Okay, sorry to come across all wikipedia and all that, but what is the decider as to what is considered a "classic problem"? Specifically, what makes Derivative of x to the x "classic"? Can't say I've even seen it in any of the calculus / analysis books I've got (not that I have that many) except perhaps as an exercise, or as a stepping-stone to get somewhere else. No matter, as I established a while back, I can't set myself up as an arbiter. --prime mover 16:25, 13 December 2011 (CST)

I don't mind you being an arbiter. It's just my impression from Khan Academy and my Calc I prof. that this is "the" example given to show people the "trick" of taking the logarithm of both sides, in the same vein that "the" example of Integration by Parts is $\int e^x \cos x \mathrm \ dx$. If you don't think it's classic enough, you can remove the tag without offending me. --GFauxPas 17:08, 13 December 2011 (CST)

Would it be a bad idea to have a new template like there is for {{AoC}}, something along the lines of:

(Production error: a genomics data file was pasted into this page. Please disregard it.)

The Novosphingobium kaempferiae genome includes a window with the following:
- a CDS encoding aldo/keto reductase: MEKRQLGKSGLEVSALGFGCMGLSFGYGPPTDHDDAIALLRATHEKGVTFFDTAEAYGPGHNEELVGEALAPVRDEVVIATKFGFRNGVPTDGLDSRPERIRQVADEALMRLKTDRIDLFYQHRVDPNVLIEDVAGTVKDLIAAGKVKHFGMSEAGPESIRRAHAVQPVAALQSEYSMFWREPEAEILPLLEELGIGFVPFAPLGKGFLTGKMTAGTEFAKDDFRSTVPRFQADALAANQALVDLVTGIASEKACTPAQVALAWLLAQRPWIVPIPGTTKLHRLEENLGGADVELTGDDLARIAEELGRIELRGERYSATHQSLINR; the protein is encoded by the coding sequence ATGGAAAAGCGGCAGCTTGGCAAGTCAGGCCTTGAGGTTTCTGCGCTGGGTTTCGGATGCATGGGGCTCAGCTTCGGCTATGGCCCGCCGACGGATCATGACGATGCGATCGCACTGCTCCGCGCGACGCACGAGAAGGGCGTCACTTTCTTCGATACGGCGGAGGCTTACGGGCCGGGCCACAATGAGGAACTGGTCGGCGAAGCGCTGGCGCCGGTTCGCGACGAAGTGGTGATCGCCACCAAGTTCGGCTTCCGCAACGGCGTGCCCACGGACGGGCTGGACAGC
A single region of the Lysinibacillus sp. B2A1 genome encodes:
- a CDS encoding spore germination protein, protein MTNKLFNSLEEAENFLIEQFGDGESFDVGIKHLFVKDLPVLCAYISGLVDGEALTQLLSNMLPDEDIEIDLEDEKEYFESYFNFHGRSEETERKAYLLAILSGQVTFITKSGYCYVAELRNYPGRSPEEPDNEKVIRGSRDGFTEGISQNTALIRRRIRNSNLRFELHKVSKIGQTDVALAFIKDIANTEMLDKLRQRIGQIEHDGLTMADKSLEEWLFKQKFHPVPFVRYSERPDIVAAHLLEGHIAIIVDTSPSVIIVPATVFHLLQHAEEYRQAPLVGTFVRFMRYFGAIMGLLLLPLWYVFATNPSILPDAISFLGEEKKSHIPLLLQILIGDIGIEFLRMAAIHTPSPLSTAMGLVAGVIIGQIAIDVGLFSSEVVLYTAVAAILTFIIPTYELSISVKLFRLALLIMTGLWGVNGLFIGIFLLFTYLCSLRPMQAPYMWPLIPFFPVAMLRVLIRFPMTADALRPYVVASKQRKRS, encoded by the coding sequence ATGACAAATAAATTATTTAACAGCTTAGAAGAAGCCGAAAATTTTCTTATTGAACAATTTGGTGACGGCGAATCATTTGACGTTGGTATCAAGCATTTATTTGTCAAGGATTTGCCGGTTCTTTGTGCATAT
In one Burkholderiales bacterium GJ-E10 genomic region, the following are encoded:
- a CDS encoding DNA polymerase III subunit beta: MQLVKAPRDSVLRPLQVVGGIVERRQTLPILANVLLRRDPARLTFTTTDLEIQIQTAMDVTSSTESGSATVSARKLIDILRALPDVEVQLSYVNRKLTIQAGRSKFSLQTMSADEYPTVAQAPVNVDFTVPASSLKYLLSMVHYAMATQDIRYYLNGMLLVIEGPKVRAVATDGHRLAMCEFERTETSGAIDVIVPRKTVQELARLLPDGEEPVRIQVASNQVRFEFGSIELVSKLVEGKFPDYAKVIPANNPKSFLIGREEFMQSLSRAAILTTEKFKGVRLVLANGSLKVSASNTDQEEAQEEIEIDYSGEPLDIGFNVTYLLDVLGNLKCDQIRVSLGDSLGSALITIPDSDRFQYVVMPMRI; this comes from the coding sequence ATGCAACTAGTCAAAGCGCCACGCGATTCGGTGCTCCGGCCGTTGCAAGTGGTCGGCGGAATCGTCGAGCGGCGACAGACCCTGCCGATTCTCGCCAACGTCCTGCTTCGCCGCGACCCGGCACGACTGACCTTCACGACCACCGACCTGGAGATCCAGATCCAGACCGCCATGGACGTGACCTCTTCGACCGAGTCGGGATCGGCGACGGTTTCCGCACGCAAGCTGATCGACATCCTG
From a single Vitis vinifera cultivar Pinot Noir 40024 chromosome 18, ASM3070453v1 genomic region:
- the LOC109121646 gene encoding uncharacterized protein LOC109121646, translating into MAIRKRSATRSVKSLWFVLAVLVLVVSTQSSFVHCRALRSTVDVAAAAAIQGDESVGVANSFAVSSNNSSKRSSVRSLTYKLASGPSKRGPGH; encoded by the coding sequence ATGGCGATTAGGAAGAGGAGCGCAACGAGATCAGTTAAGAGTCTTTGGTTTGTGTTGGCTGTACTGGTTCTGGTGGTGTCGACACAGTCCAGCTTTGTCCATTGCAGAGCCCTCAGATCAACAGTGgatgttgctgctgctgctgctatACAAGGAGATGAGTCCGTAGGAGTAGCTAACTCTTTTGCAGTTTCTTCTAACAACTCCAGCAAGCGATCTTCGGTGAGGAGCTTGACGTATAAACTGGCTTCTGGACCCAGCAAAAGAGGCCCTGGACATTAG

Because of the multitude of trigonometric identities and the many surprising relationships between $e$ and trig. functions, this integral can be presented in many different ways. However, they all differ at most by a constant. ? --GFauxPas 10:27, 20 December 2011 (CST)
Don't like it much. But then I'm not a fan of this sort of imprecise language. If there are many different ways of presenting an integral, then (if they are genuinely different, and this different is enlightening) add them.
I think it's worth guarding against the tendency to just "talk about" results unless there's something genuinely informational to present. Saying "There's lots of interesting stuff that comes from here" without actually specifying what that stuff is doesn't seem to fit the philosophy of this site (which, yes I know, needs tightening up). Less is more. --prime mover 14:53, 20 December 2011 (CST)

## New host

We have the same spam bots coming back from before you added the "add PW's name" option, Joe --GFauxPas 12:17, 5 January 2012 (EST)

On it. --Joe (talk) 12:34, 5 January 2012 (EST)

Does anyone else find this server a lot faster? --Joe (talk) 14:43, 5 January 2012 (EST)